Update: “Common Threads” strike familiar chord
Judy McClane Slattery ’59 offered these reflections on Whitman’s dedicated staff and faculty after reading the July 2010 Whitman Magazine feature section, “Common Threads.”
“I read the feature on Whitman’s current admission process with special interest, since I grew up watching my father (the late Douglas McClane ’28, former dean of admission) and Tommy Howells (professor of English) sort little index cards on our basement ping pong table.”
The connection between Whitman students and faculty “goes deeper,” she wrote, than being on a first-name basis or sharing a cup of coffee with a favorite professor. “Phyllis Hutchings (professor of astronomy) was my Blue Bird leader. Louise Pope (professor of biology) ordered a tree frog so Santa could bring it to me. I grew up around Whitman faculty — learned adults who were consistently generous of their time. It is heartwarming to read after years of innovation and change, this generosity of spirit is still at Whitman's core.
“Regarding the (admission) Traveling Season. Among my father’s last lucid words: ‘Time for me to hit the highway.’”
To meet the financial need, the college annually awards about $20.5 million in student scholarships. In addition to need-based financial aid, the college also awards merit scholarships for academics, art, music, debate, theater and leadership.
“Whitman has done an admirable job in ensuring access,” Cabasco said. One in eight current students comes from a family where neither parent earned a college degree, and 12 percent of Whitman students are recipients of federal Pell Grants (awarded to the neediest students).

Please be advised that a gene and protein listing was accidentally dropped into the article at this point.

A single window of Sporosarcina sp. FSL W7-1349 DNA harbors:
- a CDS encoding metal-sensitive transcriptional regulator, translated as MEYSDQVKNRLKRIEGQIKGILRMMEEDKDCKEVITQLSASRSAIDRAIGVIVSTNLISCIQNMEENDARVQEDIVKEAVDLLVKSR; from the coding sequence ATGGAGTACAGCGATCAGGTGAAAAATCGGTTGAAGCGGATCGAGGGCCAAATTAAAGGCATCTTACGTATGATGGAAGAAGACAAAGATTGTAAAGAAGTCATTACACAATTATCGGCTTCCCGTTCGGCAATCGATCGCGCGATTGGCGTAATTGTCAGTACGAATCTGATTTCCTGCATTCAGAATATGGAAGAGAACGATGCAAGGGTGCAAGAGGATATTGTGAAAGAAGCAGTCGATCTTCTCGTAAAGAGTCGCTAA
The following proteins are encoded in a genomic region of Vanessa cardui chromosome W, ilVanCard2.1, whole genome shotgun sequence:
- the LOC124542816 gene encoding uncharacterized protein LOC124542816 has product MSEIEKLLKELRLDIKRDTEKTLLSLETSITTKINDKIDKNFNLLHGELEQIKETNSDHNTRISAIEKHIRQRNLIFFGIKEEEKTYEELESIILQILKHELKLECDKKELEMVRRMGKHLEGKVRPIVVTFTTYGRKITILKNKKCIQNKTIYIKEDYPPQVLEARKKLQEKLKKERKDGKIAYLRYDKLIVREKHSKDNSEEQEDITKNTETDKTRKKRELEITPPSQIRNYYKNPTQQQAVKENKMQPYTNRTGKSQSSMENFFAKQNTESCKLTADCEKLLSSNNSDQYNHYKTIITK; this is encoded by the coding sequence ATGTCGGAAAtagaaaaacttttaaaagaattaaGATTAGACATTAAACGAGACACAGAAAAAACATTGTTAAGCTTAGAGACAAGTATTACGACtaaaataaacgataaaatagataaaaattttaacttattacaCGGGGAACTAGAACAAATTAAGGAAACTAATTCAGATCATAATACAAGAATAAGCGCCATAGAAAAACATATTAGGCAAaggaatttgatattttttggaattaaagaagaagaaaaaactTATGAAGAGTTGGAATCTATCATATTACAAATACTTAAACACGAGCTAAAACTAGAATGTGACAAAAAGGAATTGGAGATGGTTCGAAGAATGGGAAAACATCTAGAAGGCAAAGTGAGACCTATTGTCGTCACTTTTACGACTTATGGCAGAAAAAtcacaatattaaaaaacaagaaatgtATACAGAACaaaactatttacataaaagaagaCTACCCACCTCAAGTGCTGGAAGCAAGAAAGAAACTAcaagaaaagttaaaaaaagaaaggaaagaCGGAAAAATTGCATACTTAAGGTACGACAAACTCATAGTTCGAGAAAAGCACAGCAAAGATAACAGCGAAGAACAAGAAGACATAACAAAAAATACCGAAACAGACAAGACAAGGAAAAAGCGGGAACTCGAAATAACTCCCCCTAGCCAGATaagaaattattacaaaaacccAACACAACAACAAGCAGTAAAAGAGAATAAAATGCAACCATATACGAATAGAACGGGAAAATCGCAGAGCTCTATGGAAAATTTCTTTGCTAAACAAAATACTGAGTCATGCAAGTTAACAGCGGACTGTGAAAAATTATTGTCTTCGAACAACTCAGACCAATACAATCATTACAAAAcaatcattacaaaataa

“Even with Whitman’s generous financial aid awards, funded, in part, by gifts from alumni and friends to the scholarship endowments, the college cannot meet the demonstrated financial need of every admitted student,” Cabasco said.
There is an unending need for scholarship funds, and the college’s efforts to ensure exceptional students are afforded the opportunity to benefit from a Whitman education are ongoing. In the meantime, when families face a funding gap, admission and financial aid staff talk with them about the transformative experience Whitman provides its students and alumni, and the long-term value of an investment in a Whitman education.
“We believe it’s important to focus on the value, not just the cost,” Cabasco said.
More than twice as many applications as 15 years ago
Whitman’s academic rigor, experiential learning opportunities and vibrant, dynamic residential community are in high demand. The flow of students and families visiting campus has increased significantly, and applications have more than doubled in the last 15 years.
For the incoming Class of 2014, about 3,300 students applied, the second best year in the college’s history; 1,500 were admitted. Whitman can offer opportunities to less than half of the students who apply.
While many colleges struggle to make a class by admitting every student who is academically qualified, Whitman’s admission officers have a different challenge: They sift through a large pool of candidates, of which 80 to 90 percent are highly qualified academically, to find what else those applicants might bring to Whitman.
“Inevitably every year we have hundreds more students whom we want to admit than we can,” said Kevin Dyerly, director of admission.
Tasked with finding each new Whittie crop is a crew of admission officers from a broad range of ages, experiences and backgrounds. Cabasco and Dyerly work to ensure the pool of admission officers reflects the spectrum of students interested in Whitman, and they strive to eliminate any potential bias by selecting students through a collaborative, thorough and thoughtful process. No one person makes the decision.